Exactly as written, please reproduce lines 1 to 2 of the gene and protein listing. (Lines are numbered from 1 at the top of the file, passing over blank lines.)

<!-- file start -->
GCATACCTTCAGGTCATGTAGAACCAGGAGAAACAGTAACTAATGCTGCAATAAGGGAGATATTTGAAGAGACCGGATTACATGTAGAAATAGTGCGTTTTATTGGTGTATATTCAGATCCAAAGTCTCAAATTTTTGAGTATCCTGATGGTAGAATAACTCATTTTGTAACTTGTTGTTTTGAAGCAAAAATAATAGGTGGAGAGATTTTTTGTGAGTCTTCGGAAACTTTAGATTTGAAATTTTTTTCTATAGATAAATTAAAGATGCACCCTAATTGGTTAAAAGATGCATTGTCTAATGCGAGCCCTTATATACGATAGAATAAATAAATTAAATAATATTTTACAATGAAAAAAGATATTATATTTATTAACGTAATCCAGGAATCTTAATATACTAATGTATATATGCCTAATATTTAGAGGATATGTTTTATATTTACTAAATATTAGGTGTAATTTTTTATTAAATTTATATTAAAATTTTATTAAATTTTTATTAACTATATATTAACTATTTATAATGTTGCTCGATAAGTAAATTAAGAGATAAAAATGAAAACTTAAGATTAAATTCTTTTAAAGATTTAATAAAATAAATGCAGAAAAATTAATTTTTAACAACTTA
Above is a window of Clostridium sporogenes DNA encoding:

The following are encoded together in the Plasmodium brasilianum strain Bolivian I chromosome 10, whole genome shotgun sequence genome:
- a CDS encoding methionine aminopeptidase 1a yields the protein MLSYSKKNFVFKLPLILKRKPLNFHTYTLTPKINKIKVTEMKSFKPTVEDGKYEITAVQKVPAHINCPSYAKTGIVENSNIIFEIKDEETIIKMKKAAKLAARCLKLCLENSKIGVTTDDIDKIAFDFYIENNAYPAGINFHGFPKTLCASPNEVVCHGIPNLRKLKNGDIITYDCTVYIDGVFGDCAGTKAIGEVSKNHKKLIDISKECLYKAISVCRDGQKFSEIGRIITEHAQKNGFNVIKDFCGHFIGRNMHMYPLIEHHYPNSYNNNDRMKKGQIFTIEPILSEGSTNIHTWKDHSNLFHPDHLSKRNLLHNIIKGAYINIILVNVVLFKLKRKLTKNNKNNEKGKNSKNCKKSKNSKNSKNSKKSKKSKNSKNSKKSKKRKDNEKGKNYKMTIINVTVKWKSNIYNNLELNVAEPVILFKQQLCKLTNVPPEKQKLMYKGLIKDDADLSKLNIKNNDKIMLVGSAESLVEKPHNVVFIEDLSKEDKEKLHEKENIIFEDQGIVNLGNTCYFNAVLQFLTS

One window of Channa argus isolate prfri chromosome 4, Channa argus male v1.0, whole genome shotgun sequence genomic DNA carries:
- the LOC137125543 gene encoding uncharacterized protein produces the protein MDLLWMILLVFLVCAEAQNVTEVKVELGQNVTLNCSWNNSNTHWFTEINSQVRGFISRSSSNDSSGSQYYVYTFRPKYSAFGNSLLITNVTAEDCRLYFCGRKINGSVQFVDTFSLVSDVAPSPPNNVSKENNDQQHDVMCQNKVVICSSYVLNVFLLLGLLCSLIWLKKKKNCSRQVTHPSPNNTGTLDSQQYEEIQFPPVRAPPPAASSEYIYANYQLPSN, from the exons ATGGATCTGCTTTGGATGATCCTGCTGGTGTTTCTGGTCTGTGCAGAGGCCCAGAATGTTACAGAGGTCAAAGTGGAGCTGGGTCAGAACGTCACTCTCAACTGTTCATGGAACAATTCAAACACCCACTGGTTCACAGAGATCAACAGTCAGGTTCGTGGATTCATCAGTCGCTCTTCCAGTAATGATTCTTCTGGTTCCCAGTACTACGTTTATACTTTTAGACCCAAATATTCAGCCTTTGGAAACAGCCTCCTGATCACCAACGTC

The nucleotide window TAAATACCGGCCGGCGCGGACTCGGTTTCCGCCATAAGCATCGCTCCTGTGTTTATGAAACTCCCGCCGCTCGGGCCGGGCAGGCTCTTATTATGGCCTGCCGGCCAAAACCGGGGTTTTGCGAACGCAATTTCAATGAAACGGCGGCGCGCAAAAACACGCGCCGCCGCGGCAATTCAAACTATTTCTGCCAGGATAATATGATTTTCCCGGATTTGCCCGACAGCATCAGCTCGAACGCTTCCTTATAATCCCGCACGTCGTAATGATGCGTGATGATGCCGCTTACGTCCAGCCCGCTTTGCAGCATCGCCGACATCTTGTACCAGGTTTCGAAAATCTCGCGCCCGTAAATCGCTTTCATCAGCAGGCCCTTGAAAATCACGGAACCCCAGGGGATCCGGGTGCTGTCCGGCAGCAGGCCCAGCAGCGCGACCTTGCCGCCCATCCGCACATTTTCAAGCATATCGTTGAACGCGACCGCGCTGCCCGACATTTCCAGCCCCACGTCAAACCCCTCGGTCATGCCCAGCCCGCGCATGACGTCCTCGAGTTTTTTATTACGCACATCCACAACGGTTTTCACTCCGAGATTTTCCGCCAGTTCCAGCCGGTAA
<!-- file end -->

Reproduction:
GCATACCTTCAGGTCATGTAGAACCAGGAGAAACAGTAACTAATGCTGCAATAAGGGAGATATTTGAAGAGACCGGATTACATGTAGAAATAGTGCGTTTTATTGGTGTATATTCAGATCCAAAGTCTCAAATTTTTGAGTATCCTGATGGTAGAATAACTCATTTTGTAACTTGTTGTTTTGAAGCAAAAATAATAGGTGGAGAGATTTTTTGTGAGTCTTCGGAAACTTTAGATTTGAAATTTTTTTCTATAGATAAATTAAAGATGCACCCTAATTGGTTAAAAGATGCATTGTCTAATGCGAGCCCTTATATACGATAGAATAAATAAATTAAATAATATTTTACAATGAAAAAAGATATTATATTTATTAACGTAATCCAGGAATCTTAATATACTAATGTATATATGCCTAATATTTAGAGGATATGTTTTATATTTACTAAATATTAGGTGTAATTTTTTATTAAATTTATATTAAAATTTTATTAAATTTTTATTAACTATATATTAACTATTTATAATGTTGCTCGATAAGTAAATTAAGAGATAAAAATGAAAACTTAAGATTAAATTCTTTTAAAGATTTAATAAAATAAATGCAGAAAAATTAATTTTTAACAACTTA
Above is a window of Clostridium sporogenes DNA encoding: